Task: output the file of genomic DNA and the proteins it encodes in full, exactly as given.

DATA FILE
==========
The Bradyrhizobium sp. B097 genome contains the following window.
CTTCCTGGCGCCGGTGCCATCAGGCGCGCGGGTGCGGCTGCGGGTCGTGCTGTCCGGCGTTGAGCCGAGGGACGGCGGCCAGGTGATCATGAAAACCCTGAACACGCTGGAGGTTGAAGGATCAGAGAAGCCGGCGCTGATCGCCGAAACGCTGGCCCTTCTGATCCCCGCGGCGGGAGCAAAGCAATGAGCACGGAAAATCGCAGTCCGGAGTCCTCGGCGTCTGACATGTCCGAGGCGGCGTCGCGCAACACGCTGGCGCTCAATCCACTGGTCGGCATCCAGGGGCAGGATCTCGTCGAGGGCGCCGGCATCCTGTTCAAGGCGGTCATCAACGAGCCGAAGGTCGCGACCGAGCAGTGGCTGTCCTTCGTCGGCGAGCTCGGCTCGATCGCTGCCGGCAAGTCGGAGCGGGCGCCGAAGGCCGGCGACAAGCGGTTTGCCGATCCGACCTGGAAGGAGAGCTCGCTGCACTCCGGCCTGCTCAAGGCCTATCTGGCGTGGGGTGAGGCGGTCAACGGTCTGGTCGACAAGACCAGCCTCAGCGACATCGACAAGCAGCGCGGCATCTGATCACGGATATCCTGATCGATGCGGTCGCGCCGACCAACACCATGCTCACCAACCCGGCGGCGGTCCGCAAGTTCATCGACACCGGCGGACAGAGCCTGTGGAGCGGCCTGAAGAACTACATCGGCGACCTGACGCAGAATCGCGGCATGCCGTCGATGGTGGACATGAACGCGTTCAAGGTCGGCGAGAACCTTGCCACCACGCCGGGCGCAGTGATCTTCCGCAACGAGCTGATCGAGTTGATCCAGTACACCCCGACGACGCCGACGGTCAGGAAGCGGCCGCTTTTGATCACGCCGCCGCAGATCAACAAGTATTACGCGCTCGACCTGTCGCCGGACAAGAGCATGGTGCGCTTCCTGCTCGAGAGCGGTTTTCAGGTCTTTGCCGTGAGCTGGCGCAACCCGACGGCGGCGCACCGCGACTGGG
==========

The Bradyrhizobium sp. B097 genome contains the following window.
CTTCCTGGCGCCGGTGCCATCAGGCGCGCGGGTGCGGCTGCGGGTCGTGCTGTCCGGCGTTGAGCCGAGGGACGGCGGCCAGGTGATCATGAAAACCCTGAACACGCTGGAGGTTGAAGGATCAGAGAAGCCGGCGCTGATCGCCGAAACGCTGGCCCTTCTGATCCCCGCGGCGGGAGCAAAGCAATGAGCACGGAAAATCGCAGTCCGGAGTCCTCGGCGTCTGACATGTCCGAGGCGGCGTCGCGCAACACGCTGGCGCTCAATCCACTGGTCGGCATCCAGGGGCAGGATCTCGTCGAGGGCGCCGGCATCCTGTTCAAGGCGGTCATCAACGAGCCGAAGGTCGCGACCGAGCAGTGGCTGTCCTTCGTCGGCGAGCTCGGCTCGATCGCTGCCGGCAAGTCGGAGCGGGCGCCGAAGGCCGGCGACAAGCGGTTTGCCGATCCGACCTGGAAGGAGAGCTCGCTGCACTCCGGCCTGCTCAAGGCCTATCTGGCGTGGGGTGAGGCGGTCAACGGTCTGGTCGACAAGACCAGCCTCAGCGACATCGACAAGCAGCGCGGCATCTGATCACGGATATCCTGATCGATGCGGTCGCGCCGACCAACACCATGCTCACCAACCCGGCGGCGGTCCGCAAGTTCATCGACACCGGCGGACAGAGCCTGTGGAGCGGCCTGAAGAACTACATCGGCGACCTGACGCAGAATCGCGGCATGCCGTCGATGGTGGACATGAACGCGTTCAAGGTCGGCGAGAACCTTGCCACCACGCCGGGCGCAGTGATCTTCCGCAACGAGCTGATCGAGTTGATCCAGTACACCCCGACGACGCCGACGGTCAGGAAGCGGCCGCTTTTGATCACGCCGCCGCAGATCAACAAGTATTACGCGCTCGACCTGTCGCCGGACAAGAGCATGGTGCGCTTCCTGCTCGAGAGCGGTTTTCAGGTCTTTGCCGTGAGCTGGCGCAACCCGACGGCGGCGCACCGCGACTGGG